An Act To Improve Land Use Planning and Permitting in Unorganized Territories
CONCEPT DRAFT SUMMARY
This bill is a concept draft pursuant to Joint Rule 208.
This bill proposes to make the following changes to the Maine Land Use Regulation Commission, referred to in this bill as "LURC."
1. The Governor or the Commissioner of Conservation would appoint an interim director of LURC to oversee reform of LURC for a term of one or 2 years. A permanent director would be hired once that term has expired.
2. The purpose, scope and duties of LURC would be amended to mirror land use governance in the organized areas of the State and to clearly state that the mission of LURC is to serve residents and property owners within the jurisdiction of LURC, promote local economies and service center communities near the jurisdiction and protect natural resources in the jurisdiction. A required component of LURC's mission would be economic development. The enabling language for LURC would be amended to make it clear that only residents and property owners in each regional planning district, as established in this bill, have standing in the planning, zoning and rule-making process.
3. LURC would be transferred from the Department of Conservation into a more economic development-oriented department, such as the Department of Economic and Community Development.
4. A central administrative office for LURC consisting of a director, a chief planner, a chief of permitting and compliance and support staff would be located in an office accessible to residents and property owners of the jurisdiction, most likely in a nearby service center community. This office would provide a variety of administrative functions, such as data collection and analysis and permit processing and backup support when needed.
5. Forestry regulation would be assumed by the Maine Forest Service in the Department of Conservation. This would result in a reduction of administrative costs, since, under the current law, virtually all forestry regulation is reviewed by Maine Forest Service staff.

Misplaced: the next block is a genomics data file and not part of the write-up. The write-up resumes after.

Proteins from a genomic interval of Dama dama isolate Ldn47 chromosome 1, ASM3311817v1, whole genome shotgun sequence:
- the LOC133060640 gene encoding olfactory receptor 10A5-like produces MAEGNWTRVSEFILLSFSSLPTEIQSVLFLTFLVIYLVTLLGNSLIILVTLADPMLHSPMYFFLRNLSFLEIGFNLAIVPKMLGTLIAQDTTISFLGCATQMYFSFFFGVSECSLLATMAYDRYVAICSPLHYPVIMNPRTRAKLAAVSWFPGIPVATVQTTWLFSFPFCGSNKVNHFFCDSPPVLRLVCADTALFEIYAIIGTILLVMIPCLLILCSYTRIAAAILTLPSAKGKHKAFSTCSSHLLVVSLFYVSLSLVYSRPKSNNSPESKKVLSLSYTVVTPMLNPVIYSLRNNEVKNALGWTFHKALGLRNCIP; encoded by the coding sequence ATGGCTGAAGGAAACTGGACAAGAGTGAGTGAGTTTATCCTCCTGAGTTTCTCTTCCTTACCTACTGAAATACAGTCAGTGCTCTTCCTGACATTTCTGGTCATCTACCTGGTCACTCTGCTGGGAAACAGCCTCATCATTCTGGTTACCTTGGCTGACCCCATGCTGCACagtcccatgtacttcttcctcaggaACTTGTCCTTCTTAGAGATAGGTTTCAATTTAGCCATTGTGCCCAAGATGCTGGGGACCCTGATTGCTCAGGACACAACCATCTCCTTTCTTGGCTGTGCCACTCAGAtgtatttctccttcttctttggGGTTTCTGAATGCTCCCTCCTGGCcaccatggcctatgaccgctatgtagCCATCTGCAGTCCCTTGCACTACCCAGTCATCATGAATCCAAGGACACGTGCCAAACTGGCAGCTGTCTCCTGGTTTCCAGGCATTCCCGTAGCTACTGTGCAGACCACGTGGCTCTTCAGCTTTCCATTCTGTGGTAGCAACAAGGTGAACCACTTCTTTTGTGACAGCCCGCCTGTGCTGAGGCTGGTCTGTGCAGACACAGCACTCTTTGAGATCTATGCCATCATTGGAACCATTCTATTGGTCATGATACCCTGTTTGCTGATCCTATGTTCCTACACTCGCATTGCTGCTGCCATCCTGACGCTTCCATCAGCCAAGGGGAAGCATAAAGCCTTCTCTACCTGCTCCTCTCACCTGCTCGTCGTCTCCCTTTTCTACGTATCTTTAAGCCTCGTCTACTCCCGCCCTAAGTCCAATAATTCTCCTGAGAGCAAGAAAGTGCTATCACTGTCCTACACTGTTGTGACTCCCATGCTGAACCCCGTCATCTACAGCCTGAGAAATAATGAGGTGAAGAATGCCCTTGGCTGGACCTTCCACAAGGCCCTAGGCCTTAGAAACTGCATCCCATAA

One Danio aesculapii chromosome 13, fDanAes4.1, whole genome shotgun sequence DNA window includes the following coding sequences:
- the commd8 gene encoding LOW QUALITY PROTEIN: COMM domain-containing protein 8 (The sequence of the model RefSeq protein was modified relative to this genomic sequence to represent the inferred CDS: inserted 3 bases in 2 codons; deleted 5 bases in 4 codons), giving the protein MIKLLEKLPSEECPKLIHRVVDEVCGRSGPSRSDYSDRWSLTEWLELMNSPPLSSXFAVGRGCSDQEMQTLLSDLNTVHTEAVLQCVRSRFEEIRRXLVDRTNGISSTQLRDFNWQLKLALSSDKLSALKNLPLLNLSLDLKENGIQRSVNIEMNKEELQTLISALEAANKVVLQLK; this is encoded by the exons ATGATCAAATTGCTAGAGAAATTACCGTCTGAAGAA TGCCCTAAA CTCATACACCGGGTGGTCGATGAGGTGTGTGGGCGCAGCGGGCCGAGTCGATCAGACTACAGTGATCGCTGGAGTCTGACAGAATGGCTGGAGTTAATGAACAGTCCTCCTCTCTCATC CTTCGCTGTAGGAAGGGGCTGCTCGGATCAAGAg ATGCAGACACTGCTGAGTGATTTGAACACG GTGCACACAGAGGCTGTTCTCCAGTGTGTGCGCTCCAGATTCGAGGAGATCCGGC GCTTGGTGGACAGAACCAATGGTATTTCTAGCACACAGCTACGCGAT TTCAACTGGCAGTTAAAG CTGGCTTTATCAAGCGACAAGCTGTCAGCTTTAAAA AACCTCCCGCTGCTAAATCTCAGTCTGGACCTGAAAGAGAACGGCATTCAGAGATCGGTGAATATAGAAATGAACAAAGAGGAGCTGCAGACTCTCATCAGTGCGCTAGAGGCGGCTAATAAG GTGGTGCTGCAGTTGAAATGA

6. Three regional planning and permitting commissions would be established based upon logical geographic and economic boundaries, preferably aligned with economic development districts. This would align the strategy of LURC with the State's strategy from an economic and nature-based tourism perspective.
7. The 2010 Comprehensive Land Use Plan would be repealed and the 1997 plan restored, which would remain effective until each regional commission implemented a new regional comprehensive land use plan. The regional commissions would develop and adopt new regional comprehensive land use plans in a staggered manner in order to use the support of the central administrative office.
8. The Department of Environmental Protection would assume jurisdiction for all projects that meet the site location of development law threshold, which would be amended to apply only to large commercial development projects. Residential subdivisions and small commercial development projects would be reviewed by the regional commissions.
9. Decisions made by the regional commissions would be appealed directly to the Law Court.
10. A new funding structure would be developed to reflect the new purpose and scope of LURC and the standing of residents and property owners within the jurisdiction of LURC and future budget needs. Property taxes and permit application fees would be the primary sources of funding for LURC, resulting in lower appropriations from the General Fund and avoiding increased permit fees.
It is intended that this bill would result in cost savings and the need for fewer LURC employees.